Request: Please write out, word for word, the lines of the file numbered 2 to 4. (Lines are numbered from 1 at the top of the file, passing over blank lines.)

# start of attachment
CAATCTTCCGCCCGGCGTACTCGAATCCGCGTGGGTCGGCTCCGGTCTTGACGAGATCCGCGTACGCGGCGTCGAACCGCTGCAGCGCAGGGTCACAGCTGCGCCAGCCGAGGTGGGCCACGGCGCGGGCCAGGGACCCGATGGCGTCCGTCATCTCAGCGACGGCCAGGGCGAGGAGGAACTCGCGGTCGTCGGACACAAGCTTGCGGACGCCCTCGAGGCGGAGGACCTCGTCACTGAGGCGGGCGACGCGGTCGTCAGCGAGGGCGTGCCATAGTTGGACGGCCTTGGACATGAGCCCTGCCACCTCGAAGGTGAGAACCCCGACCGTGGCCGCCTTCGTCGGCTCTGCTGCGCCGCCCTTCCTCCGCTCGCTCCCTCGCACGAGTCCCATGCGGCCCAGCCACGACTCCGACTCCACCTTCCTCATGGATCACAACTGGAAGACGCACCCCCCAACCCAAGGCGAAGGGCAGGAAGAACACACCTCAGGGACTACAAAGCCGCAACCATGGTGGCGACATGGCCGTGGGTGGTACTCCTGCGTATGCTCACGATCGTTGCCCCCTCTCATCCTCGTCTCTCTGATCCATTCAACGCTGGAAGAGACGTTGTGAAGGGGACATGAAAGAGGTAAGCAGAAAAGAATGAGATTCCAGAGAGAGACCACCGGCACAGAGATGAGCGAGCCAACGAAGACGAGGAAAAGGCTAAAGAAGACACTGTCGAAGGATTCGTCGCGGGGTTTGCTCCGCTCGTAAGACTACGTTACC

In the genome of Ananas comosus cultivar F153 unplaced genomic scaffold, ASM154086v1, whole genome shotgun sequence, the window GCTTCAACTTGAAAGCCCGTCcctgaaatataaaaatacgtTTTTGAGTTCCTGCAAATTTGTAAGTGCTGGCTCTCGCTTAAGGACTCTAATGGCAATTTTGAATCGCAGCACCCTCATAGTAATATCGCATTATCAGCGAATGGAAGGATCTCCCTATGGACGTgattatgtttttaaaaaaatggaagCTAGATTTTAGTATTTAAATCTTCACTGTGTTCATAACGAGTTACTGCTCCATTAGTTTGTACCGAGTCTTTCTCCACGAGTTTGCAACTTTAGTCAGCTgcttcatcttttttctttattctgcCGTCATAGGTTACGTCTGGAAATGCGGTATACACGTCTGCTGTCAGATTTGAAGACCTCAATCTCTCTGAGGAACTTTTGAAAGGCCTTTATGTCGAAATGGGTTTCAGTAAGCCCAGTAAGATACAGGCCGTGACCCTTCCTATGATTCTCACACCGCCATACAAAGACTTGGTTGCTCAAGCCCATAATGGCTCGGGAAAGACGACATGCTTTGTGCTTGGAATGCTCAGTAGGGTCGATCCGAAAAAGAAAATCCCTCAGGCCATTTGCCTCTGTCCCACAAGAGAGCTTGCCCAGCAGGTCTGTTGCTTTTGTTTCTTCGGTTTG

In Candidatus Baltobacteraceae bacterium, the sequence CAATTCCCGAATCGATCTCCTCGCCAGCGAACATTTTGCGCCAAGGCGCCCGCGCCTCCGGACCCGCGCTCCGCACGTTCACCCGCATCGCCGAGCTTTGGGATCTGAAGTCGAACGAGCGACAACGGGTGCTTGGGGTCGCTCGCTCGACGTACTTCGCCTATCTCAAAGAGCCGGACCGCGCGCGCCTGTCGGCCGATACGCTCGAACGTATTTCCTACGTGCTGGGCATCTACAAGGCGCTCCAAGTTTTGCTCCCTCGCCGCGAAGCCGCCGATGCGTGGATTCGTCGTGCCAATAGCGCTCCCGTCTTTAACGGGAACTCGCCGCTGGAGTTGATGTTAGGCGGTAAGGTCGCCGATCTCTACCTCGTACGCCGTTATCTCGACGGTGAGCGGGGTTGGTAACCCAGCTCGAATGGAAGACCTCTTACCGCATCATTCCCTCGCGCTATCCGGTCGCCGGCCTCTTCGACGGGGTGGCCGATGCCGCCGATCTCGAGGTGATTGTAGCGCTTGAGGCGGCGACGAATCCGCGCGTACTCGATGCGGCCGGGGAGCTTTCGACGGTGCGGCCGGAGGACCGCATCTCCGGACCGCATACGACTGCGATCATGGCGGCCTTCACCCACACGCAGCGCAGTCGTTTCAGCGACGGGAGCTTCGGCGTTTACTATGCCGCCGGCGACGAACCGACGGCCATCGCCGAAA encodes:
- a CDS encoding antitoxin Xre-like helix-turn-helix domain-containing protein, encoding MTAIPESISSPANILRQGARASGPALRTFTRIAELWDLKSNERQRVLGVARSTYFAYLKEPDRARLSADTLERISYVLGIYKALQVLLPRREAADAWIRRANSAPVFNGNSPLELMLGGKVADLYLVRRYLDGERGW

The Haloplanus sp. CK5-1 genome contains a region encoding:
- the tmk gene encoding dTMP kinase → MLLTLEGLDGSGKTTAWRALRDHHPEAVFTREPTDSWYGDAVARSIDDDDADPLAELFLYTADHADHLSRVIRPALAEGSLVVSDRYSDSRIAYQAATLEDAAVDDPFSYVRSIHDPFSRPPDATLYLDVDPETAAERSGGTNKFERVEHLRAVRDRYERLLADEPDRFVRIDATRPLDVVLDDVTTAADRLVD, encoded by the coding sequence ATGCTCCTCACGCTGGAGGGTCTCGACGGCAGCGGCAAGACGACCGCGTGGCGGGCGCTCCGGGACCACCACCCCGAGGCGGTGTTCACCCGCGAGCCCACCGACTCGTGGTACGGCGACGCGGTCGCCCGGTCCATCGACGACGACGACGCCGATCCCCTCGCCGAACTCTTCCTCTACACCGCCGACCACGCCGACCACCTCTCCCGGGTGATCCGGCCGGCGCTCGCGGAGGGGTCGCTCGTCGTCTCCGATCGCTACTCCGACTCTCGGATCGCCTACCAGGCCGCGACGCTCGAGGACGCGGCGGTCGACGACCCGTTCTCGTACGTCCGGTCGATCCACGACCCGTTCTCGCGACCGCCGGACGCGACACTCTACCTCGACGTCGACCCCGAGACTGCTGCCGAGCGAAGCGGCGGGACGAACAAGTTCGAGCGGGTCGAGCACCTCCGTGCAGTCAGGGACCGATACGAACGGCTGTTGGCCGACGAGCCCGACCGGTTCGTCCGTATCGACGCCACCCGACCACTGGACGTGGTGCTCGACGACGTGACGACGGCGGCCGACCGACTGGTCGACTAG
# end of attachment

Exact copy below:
In the genome of Ananas comosus cultivar F153 unplaced genomic scaffold, ASM154086v1, whole genome shotgun sequence, the window GCTTCAACTTGAAAGCCCGTCcctgaaatataaaaatacgtTTTTGAGTTCCTGCAAATTTGTAAGTGCTGGCTCTCGCTTAAGGACTCTAATGGCAATTTTGAATCGCAGCACCCTCATAGTAATATCGCATTATCAGCGAATGGAAGGATCTCCCTATGGACGTgattatgtttttaaaaaaatggaagCTAGATTTTAGTATTTAAATCTTCACTGTGTTCATAACGAGTTACTGCTCCATTAGTTTGTACCGAGTCTTTCTCCACGAGTTTGCAACTTTAGTCAGCTgcttcatcttttttctttattctgcCGTCATAGGTTACGTCTGGAAATGCGGTATACACGTCTGCTGTCAGATTTGAAGACCTCAATCTCTCTGAGGAACTTTTGAAAGGCCTTTATGTCGAAATGGGTTTCAGTAAGCCCAGTAAGATACAGGCCGTGACCCTTCCTATGATTCTCACACCGCCATACAAAGACTTGGTTGCTCAAGCCCATAATGGCTCGGGAAAGACGACATGCTTTGTGCTTGGAATGCTCAGTAGGGTCGATCCGAAAAAGAAAATCCCTCAGGCCATTTGCCTCTGTCCCACAAGAGAGCTTGCCCAGCAGGTCTGTTGCTTTTGTTTCTTCGGTTTG

In Candidatus Baltobacteraceae bacterium, the sequence CAATTCCCGAATCGATCTCCTCGCCAGCGAACATTTTGCGCCAAGGCGCCCGCGCCTCCGGACCCGCGCTCCGCACGTTCACCCGCATCGCCGAGCTTTGGGATCTGAAGTCGAACGAGCGACAACGGGTGCTTGGGGTCGCTCGCTCGACGTACTTCGCCTATCTCAAAGAGCCGGACCGCGCGCGCCTGTCGGCCGATACGCTCGAACGTATTTCCTACGTGCTGGGCATCTACAAGGCGCTCCAAGTTTTGCTCCCTCGCCGCGAAGCCGCCGATGCGTGGATTCGTCGTGCCAATAGCGCTCCCGTCTTTAACGGGAACTCGCCGCTGGAGTTGATGTTAGGCGGTAAGGTCGCCGATCTCTACCTCGTACGCCGTTATCTCGACGGTGAGCGGGGTTGGTAACCCAGCTCGAATGGAAGACCTCTTACCGCATCATTCCCTCGCGCTATCCGGTCGCCGGCCTCTTCGACGGGGTGGCCGATGCCGCCGATCTCGAGGTGATTGTAGCGCTTGAGGCGGCGACGAATCCGCGCGTACTCGATGCGGCCGGGGAGCTTTCGACGGTGCGGCCGGAGGACCGCATCTCCGGACCGCATACGACTGCGATCATGGCGGCCTTCACCCACACGCAGCGCAGTCGTTTCAGCGACGGGAGCTTCGGCGTTTACTATGCCGCCGGCGACGAACCGACGGCCATCGCCGAAA encodes:
- a CDS encoding antitoxin Xre-like helix-turn-helix domain-containing protein, encoding MTAIPESISSPANILRQGARASGPALRTFTRIAELWDLKSNERQRVLGVARSTYFAYLKEPDRARLSADTLERISYVLGIYKALQVLLPRREAADAWIRRANSAPVFNGNSPLELMLGGKVADLYLVRRYLDGERGW